A measure to clear up confusing and restrictive state regulations that limit shoreline owners’ ability to groom their beaches passed out of the Senate Wednesday, said sponsor Sen. Tom Casperson.
“This proposal interjects some common sense into the regulatory process by removing duplicative regulation, and it protects the rights of property owners to clean up beachfronts on their property,” said Casperson, R-Escanaba.
Senate Bill 1052 proposes to get rid of restrictions implemented by the Department of Environmental Quality (DEQ) on how beach maintenance can be done. Under the legislation, property owners would no longer need to get a permit from the DEQ for beach grooming activities.
Certain non-beach-grooming activities like construction projects, digging of channels, or dredging below what is called the regulatory watermark in the legislation will still be subject to a permit from the DEQ, and some restrictions will still be imposed by federal regulations.
“Although there are still some restrictions on property owners that I believe to be unnecessary, this is not only a big step in the right direction, but an opportunity for us to demonstrate just how unreasonable those remaining restrictions are,” said Casperson.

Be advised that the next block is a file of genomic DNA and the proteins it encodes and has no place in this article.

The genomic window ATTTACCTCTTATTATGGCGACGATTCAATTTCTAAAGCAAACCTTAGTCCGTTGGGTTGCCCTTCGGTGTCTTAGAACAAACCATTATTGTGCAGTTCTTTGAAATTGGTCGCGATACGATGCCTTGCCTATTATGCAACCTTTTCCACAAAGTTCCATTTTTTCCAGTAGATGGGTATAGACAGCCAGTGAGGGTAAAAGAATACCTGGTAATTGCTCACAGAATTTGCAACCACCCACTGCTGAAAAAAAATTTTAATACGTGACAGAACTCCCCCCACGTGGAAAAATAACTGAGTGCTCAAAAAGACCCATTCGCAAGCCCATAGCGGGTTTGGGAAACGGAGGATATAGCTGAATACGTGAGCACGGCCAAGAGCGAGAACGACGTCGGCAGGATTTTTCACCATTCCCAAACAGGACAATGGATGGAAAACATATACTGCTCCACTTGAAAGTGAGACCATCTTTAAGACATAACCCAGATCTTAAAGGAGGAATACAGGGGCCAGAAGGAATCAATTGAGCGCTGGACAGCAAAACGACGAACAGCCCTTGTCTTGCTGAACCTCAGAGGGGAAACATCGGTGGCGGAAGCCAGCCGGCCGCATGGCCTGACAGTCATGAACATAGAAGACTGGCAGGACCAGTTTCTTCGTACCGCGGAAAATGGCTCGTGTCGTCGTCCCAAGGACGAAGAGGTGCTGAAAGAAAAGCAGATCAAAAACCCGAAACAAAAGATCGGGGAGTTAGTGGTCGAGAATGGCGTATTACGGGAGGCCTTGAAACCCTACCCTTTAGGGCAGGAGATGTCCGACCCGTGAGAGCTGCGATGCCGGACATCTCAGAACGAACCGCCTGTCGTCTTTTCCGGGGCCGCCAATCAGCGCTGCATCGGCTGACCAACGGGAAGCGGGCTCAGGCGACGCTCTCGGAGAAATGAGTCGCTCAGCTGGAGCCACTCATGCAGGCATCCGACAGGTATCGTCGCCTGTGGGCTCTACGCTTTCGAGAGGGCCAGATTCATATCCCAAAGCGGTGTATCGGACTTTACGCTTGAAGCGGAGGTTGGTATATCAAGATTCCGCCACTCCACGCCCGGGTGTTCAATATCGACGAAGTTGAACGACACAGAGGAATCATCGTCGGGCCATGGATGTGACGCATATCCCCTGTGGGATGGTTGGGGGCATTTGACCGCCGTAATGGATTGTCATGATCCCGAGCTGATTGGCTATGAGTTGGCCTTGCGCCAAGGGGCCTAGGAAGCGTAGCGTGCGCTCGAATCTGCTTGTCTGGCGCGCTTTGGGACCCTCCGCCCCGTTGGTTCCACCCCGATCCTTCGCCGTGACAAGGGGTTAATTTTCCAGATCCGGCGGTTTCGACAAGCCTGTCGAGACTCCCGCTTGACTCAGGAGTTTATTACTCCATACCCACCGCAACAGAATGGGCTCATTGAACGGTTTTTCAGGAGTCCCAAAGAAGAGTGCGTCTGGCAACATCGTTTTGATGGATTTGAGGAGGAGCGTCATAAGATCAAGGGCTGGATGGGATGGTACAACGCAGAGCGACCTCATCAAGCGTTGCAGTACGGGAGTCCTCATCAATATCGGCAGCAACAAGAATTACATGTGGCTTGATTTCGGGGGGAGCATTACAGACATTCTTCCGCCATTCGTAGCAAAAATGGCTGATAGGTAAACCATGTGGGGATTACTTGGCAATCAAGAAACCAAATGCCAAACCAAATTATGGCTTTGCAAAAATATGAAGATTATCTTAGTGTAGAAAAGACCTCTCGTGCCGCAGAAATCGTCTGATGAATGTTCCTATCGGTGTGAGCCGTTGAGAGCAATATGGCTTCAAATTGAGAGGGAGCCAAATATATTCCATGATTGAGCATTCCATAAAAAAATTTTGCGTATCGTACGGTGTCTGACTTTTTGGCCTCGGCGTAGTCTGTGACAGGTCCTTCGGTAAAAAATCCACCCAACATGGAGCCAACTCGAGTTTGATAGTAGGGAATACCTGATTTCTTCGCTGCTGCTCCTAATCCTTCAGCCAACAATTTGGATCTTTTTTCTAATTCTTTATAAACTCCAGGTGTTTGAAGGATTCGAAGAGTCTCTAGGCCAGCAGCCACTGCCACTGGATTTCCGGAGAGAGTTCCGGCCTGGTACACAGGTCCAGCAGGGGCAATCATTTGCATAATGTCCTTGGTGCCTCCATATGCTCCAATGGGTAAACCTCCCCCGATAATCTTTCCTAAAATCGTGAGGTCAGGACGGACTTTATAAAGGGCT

“Michigan shoreline property owners are not interested in stopping the citizens of Michigan or other states from walking our beaches and enjoying this most wonderful asset,” said James Hansen of Escanaba, who testified on the measure in committee. “Our major concern has been to have the freedom to groom and maintain these beaches while at the same time eradicate invasive vegetation such as phragmites, thereby allowing property owners and citizens the ability to truly enjoy the shores of the Great Lakes.”
“The regulations contained in current law for beach grooming activities inhibit the property owner’s ability to enjoy and use their beaches,” Casperson said. “This legislation would seek a sensible balance between preservation of coastal wetland areas and private property owners’ rights to groom their beaches and help to control the spread of invasive species, including phragmites.”
SB 1052 now advances to the House of Representatives for further consideration.